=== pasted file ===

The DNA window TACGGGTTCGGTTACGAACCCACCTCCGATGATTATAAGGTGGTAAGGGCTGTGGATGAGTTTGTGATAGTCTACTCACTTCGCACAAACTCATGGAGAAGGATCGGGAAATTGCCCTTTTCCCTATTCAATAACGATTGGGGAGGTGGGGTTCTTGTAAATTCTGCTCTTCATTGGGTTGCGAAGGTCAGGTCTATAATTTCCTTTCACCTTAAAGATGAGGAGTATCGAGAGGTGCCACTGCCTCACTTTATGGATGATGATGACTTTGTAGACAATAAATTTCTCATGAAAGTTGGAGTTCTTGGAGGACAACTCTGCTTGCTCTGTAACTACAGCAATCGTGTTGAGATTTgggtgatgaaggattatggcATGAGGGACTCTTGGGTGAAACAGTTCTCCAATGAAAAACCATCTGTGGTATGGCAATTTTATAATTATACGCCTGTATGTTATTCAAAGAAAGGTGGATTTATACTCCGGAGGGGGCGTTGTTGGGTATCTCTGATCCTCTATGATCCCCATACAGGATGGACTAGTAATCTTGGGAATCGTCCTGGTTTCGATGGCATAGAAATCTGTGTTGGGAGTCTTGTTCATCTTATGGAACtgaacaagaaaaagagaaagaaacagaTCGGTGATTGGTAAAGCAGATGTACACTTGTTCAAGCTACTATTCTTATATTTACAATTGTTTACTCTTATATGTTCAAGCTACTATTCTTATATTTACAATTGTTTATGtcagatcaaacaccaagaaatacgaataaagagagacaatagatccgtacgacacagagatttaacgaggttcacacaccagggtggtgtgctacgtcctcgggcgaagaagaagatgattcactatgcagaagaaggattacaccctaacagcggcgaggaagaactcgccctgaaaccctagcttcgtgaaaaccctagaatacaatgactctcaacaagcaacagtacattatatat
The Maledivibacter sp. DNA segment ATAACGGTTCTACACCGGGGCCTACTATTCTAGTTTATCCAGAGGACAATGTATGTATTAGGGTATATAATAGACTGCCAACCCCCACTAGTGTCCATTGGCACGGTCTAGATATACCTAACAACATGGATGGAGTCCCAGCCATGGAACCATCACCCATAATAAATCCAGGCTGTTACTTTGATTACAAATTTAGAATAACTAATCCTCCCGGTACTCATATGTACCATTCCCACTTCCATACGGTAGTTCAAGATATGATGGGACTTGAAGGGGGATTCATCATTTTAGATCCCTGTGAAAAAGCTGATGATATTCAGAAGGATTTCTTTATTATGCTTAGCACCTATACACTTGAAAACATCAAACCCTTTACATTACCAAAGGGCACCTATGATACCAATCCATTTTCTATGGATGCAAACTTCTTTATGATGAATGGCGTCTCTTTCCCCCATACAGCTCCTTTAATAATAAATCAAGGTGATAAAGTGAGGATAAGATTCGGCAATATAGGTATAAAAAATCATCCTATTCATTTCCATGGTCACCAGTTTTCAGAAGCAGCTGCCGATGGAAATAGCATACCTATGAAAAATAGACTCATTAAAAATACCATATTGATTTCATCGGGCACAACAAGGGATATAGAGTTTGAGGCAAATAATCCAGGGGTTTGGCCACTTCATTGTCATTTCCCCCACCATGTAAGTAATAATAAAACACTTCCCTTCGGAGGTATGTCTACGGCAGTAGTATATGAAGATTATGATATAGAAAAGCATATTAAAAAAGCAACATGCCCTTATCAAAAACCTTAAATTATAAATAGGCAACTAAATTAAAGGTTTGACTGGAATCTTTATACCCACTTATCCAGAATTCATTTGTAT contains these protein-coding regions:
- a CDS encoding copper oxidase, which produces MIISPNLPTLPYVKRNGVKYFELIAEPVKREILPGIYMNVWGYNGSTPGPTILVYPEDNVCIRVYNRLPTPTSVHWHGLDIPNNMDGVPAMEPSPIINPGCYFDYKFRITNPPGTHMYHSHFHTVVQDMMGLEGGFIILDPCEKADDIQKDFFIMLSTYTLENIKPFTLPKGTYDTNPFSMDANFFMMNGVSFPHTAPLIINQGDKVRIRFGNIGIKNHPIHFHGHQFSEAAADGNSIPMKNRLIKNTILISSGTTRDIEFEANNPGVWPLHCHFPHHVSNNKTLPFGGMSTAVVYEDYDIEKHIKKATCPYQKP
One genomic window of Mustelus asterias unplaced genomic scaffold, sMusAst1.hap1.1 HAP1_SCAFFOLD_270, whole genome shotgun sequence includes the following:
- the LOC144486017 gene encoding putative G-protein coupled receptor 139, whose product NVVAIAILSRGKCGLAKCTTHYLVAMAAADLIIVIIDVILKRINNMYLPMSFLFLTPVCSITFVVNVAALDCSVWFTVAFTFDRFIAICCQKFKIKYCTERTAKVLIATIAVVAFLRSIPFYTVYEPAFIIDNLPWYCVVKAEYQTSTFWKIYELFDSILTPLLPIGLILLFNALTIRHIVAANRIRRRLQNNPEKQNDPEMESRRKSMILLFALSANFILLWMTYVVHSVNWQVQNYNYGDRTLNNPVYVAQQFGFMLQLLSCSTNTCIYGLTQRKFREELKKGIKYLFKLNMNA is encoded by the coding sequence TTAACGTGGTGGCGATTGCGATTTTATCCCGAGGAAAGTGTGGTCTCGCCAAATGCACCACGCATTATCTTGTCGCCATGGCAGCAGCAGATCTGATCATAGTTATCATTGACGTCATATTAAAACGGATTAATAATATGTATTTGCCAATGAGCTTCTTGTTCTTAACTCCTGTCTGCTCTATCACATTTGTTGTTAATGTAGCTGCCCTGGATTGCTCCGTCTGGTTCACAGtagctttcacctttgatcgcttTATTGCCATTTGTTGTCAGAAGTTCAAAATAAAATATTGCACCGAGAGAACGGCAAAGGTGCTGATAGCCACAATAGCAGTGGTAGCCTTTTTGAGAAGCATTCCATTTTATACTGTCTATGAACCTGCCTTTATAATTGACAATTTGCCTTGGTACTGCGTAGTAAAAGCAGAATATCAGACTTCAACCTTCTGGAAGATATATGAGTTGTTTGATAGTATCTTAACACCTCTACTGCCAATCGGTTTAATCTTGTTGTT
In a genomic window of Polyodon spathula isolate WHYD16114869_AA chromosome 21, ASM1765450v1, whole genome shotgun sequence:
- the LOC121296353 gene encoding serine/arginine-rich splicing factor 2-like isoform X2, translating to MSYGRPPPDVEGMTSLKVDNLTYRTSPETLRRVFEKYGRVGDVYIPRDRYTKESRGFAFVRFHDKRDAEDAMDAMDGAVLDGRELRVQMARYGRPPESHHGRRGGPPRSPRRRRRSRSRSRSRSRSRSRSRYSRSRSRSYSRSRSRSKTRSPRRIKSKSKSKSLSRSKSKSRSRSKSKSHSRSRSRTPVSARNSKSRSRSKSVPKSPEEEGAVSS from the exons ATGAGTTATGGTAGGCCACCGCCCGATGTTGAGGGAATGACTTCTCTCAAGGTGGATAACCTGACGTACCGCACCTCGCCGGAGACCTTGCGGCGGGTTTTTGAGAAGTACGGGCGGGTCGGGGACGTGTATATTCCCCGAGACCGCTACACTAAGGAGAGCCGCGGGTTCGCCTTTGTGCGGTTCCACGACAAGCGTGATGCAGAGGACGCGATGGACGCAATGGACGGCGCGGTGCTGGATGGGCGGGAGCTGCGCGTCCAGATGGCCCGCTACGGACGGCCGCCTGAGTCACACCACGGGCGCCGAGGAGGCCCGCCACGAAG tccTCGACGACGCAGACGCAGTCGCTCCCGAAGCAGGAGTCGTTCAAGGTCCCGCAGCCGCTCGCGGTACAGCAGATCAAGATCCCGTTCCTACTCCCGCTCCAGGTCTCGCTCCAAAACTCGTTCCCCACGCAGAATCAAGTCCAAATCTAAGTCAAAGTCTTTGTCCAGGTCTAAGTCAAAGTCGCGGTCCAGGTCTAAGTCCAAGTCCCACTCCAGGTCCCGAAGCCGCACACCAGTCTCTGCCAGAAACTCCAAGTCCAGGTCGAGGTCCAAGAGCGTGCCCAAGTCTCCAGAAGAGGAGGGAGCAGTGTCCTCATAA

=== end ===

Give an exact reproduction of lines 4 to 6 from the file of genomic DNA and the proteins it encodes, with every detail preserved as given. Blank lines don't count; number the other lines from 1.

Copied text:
One genomic window of Mustelus asterias unplaced genomic scaffold, sMusAst1.hap1.1 HAP1_SCAFFOLD_270, whole genome shotgun sequence includes the following:
- the LOC144486017 gene encoding putative G-protein coupled receptor 139, whose product NVVAIAILSRGKCGLAKCTTHYLVAMAAADLIIVIIDVILKRINNMYLPMSFLFLTPVCSITFVVNVAALDCSVWFTVAFTFDRFIAICCQKFKIKYCTERTAKVLIATIAVVAFLRSIPFYTVYEPAFIIDNLPWYCVVKAEYQTSTFWKIYELFDSILTPLLPIGLILLFNALTIRHIVAANRIRRRLQNNPEKQNDPEMESRRKSMILLFALSANFILLWMTYVVHSVNWQVQNYNYGDRTLNNPVYVAQQFGFMLQLLSCSTNTCIYGLTQRKFREELKKGIKYLFKLNMNA is encoded by the coding sequence TTAACGTGGTGGCGATTGCGATTTTATCCCGAGGAAAGTGTGGTCTCGCCAAATGCACCACGCATTATCTTGTCGCCATGGCAGCAGCAGATCTGATCATAGTTATCATTGACGTCATATTAAAACGGATTAATAATATGTATTTGCCAATGAGCTTCTTGTTCTTAACTCCTGTCTGCTCTATCACATTTGTTGTTAATGTAGCTGCCCTGGATTGCTCCGTCTGGTTCACAGtagctttcacctttgatcgcttTATTGCCATTTGTTGTCAGAAGTTCAAAATAAAATATTGCACCGAGAGAACGGCAAAGGTGCTGATAGCCACAATAGCAGTGGTAGCCTTTTTGAGAAGCATTCCATTTTATACTGTCTATGAACCTGCCTTTATAATTGACAATTTGCCTTGGTACTGCGTAGTAAAAGCAGAATATCAGACTTCAACCTTCTGGAAGATATATGAGTTGTTTGATAGTATCTTAACACCTCTACTGCCAATCGGTTTAATCTTGTTGTT
In a genomic window of Polyodon spathula isolate WHYD16114869_AA chromosome 21, ASM1765450v1, whole genome shotgun sequence: